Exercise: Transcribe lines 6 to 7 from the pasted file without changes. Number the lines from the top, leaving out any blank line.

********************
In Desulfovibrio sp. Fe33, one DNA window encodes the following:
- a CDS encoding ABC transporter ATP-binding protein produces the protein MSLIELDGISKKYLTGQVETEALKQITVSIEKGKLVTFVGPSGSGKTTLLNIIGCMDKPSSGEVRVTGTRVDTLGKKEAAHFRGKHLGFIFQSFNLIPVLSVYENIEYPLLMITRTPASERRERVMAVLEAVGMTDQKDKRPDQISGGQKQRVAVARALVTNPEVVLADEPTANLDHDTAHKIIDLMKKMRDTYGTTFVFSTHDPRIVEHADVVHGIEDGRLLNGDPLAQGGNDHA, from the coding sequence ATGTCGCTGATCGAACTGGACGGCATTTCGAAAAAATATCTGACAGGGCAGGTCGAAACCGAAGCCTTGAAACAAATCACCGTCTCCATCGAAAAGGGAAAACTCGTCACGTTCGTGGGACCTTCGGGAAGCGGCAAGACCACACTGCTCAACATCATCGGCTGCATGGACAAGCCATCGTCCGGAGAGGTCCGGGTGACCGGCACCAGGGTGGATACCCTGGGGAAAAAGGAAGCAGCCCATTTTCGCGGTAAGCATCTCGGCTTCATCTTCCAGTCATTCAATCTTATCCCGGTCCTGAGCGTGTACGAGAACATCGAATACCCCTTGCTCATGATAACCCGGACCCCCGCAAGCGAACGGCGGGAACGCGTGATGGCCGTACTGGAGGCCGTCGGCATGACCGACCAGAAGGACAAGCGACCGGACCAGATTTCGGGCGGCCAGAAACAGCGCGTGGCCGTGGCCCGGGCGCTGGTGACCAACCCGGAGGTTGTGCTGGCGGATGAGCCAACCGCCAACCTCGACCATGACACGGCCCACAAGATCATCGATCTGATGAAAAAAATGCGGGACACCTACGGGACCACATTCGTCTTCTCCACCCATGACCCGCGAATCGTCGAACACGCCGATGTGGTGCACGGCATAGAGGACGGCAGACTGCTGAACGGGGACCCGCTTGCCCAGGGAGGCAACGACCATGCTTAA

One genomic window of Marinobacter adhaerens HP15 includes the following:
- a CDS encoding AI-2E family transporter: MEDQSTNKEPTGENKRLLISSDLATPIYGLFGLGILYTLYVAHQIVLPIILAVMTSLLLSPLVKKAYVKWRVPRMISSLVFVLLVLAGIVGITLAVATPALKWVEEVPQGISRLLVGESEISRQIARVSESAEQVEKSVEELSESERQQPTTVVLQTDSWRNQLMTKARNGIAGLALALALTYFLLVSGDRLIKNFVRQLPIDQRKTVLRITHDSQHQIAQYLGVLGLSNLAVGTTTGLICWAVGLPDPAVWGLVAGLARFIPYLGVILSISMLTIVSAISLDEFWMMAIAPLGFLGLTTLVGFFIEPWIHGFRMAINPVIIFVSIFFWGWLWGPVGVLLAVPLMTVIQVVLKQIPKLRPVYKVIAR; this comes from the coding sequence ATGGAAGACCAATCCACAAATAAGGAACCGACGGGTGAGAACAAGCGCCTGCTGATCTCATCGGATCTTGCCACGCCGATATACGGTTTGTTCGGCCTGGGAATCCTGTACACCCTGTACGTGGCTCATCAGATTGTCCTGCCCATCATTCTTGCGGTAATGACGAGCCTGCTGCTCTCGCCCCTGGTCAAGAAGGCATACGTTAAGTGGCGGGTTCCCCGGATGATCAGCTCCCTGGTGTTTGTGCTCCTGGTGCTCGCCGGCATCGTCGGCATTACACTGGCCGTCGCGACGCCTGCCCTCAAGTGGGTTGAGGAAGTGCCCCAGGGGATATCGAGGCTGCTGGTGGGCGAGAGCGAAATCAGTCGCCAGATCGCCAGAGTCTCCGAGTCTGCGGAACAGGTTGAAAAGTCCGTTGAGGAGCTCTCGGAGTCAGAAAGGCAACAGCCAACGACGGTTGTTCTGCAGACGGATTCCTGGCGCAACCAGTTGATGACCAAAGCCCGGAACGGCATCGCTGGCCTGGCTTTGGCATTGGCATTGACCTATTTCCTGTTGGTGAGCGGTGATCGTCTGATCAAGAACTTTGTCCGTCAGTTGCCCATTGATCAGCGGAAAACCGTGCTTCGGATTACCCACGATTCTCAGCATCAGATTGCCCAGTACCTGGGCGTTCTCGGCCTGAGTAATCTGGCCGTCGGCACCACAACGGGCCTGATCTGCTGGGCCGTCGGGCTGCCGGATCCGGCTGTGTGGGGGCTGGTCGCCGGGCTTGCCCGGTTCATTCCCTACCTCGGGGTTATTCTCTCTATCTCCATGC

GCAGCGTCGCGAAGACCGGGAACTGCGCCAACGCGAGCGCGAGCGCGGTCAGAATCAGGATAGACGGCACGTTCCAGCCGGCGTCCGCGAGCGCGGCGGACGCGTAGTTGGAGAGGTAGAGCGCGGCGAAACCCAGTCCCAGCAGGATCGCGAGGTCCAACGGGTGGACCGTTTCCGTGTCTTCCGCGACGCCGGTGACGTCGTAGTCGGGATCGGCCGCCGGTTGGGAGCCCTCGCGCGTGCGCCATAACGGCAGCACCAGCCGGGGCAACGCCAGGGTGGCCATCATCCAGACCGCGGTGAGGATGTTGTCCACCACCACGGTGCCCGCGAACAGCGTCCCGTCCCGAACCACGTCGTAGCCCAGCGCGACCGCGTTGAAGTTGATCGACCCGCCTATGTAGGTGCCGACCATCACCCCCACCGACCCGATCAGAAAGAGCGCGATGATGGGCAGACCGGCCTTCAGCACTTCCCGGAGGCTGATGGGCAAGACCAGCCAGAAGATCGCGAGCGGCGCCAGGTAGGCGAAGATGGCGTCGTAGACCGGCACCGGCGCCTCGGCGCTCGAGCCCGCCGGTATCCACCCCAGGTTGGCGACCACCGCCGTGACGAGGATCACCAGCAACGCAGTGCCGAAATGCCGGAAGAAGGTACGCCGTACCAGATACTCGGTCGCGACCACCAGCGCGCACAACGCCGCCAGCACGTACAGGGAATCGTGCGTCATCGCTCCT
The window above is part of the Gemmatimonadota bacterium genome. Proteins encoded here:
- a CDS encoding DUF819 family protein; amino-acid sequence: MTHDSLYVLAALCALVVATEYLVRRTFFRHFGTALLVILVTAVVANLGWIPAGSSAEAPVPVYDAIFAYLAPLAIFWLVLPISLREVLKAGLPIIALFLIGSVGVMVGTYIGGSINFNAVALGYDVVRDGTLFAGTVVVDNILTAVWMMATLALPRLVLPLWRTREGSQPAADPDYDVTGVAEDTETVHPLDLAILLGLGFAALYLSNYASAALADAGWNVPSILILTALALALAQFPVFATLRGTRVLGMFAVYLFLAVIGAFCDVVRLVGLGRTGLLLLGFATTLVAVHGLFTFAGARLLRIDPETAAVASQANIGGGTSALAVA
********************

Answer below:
The window above is part of the Gemmatimonadota bacterium genome. Proteins encoded here:
- a CDS encoding DUF819 family protein; amino-acid sequence: MTHDSLYVLAALCALVVATEYLVRRTFFRHFGTALLVILVTAVVANLGWIPAGSSAEAPVPVYDAIFAYLAPLAIFWLVLPISLREVLKAGLPIIALFLIGSVGVMVGTYIGGSINFNAVALGYDVVRDGTLFAGTVVVDNILTAVWMMATLALPRLVLPLWRTREGSQPAADPDYDVTGVAEDTETVHPLDLAILLGLGFAALYLSNYASAALADAGWNVPSILILTALALALAQFPVFATLRGTRVLGMFAVYLFLAVIGAFCDVVRLVGLGRTGLLLLGFATTLVAVHGLFTFAGARLLRIDPETAAVASQANIGGGTSALAVA